To get a sense of how disturbing, or at least unusual, this coverage is, imagine if the 2013 murder of British soldier Lee Rigby by two Islamists had led to headlines like ‘This is for Afghanistan’ or ‘Remember Basra’ (those two knifemen, like Karlov’s killer, justified their action as a response to militarism overseas). Or if the 7/7 bombings had not given rise to front pages saying ‘Terror bombs explode across London’ or ‘BASTARDS’ but rather ‘While you kill us in Iraq, we will kill you here’. Reading the early coverage of Karlov’s killing, and noting how different it is to British press coverage of other acts of Islamist terror, one gets the impression that the media think this killing is justified, or at least understandable. ‘Remember Aleppo’: they’re saying this as much as the killer is — a perverse union of terrorist and editorial intent.
But the killer said, first, ‘Allahu Akbar’. Which perhaps suggests that his sympathy was not with Syria as such but with certain forces in Syria. Forces likely to shout ‘Allahu Akbar’ as they kill people. Islamist forces. Something peculiar has happened in British media and political circles in recent weeks. Having spent years telling us al-Qaeda-style groups are the greatest threat to our way of life, these people have lately become spectacularly uncritical about, and even weirdly supportive of, the existence and influence of al-Qaeda-style groups in Syria. The press coverage of Karlov’s killing is in keeping with the superbly reductive, highly moralised media coverage of events in Aleppo over the past fortnight, in which there are apparently only two sides: defenceless civilians and evil Russia and Assad. The militants in Aleppo, which include some grotesquely illiberal and misanthropic groups, have been airbrushed out of the coverage as surely as some reporters airbrushed away, or at least demoted to paragraph six, the Turkish assassin’s cry of ‘Allahu Akbar’.
December 18, 2016
Robert H. Scales is a retired major general with a few notions to help make US infantry (and marines) more effective in ground combat situations:
Those of us who have spent our lives leading soldiers and Marines in combat agree with President-elect Donald Trump on one major campaign issue: We are fed-up with the defense establishment paying for high-tech fighter-jet programs such as the F-35 that cost more than a trillion dollars when, after 15 years of ground warfare and thousands of dead soldiers and Marines, we still send these “intimate killers” into combat with inferior gear.
Take a closer look inside the Department of Defense’s weapons-buying cabal and you’ll see people mad at work cooking up still more Star Wars–type stuff — from magic electronic rail guns to plane-killing laser blasters to hypersonic space planes. All this future gear would make George Lucas proud. But this stuff is about as far out in space and time as Luke Skywalker.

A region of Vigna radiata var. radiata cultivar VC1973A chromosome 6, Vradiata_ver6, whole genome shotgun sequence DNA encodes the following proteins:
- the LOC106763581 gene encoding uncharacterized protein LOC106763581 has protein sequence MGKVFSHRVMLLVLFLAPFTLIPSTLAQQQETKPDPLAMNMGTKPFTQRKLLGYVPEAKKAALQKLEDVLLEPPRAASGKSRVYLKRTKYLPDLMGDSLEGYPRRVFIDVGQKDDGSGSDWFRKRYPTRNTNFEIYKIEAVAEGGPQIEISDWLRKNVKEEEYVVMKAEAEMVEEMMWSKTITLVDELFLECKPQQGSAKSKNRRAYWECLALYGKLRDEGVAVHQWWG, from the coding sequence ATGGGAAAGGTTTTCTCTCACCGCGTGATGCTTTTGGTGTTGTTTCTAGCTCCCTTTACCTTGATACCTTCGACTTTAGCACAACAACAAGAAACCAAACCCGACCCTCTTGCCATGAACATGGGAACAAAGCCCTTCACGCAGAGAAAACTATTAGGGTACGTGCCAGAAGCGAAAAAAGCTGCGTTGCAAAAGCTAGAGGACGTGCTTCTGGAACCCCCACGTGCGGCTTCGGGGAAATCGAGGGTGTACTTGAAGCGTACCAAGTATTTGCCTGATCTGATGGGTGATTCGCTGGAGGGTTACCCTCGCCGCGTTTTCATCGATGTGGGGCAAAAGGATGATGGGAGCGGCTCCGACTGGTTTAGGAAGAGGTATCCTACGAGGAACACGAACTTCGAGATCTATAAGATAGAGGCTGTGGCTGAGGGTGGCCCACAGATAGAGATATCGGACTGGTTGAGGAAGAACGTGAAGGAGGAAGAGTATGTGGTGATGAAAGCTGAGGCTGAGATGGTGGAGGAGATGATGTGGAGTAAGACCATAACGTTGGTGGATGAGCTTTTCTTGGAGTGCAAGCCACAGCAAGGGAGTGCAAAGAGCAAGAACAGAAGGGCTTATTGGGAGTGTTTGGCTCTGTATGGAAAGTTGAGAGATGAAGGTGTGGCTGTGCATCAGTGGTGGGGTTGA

Has anyone noticed that Vladimir Putin is spending his money on “little green men”? These men are infantrymen serving in Spetnaz, GRU, naval, special forces, and airborne units. They do Russia’s dirty work in Ukraine, Georgia, Crimea, and Syria. Putin’s military is poor by our standards. But Putin spends lavishly on his infantry. His “Ratnik” weapons-development program is uniquely tailored to give his infantry the cutting edge — yet inexpensive — equipment they need to succeed in close combat.
Maybe we should consider following Putin’s lead by buying affordable stuff for the guys who are doing most of the killing and dying in our contemporary wars. We need Popular Mechanics, not Star Wars. The Defense Department can order some of it on your Amazon Prime account today and skip its lugubrious and wasteful acquisition process. Here are some things to add to an infantryman’s Christmas shopping cart.
The stuff described above is on the shelf today. Most of it is made in America.
By the way, anyone with reservations about the veracity of equipping our soldiers and Marines with “cheap and quick” gear should talk to General James Mattis, the soon-to-be secretary of defense. Mattis comes from a service, the U.S. Marine Corps, known for getting the most killing power for the dollar. For as long as I’ve known him, he’s passionately advocated increasing the combat effectiveness of close-combat soldiers and Marines. I suspect, if asked, Mattis will confirm the wisdom of this Christmas list and suggest additional inexpensive ways to get superior gear into the hands of the men we send into harm’s way.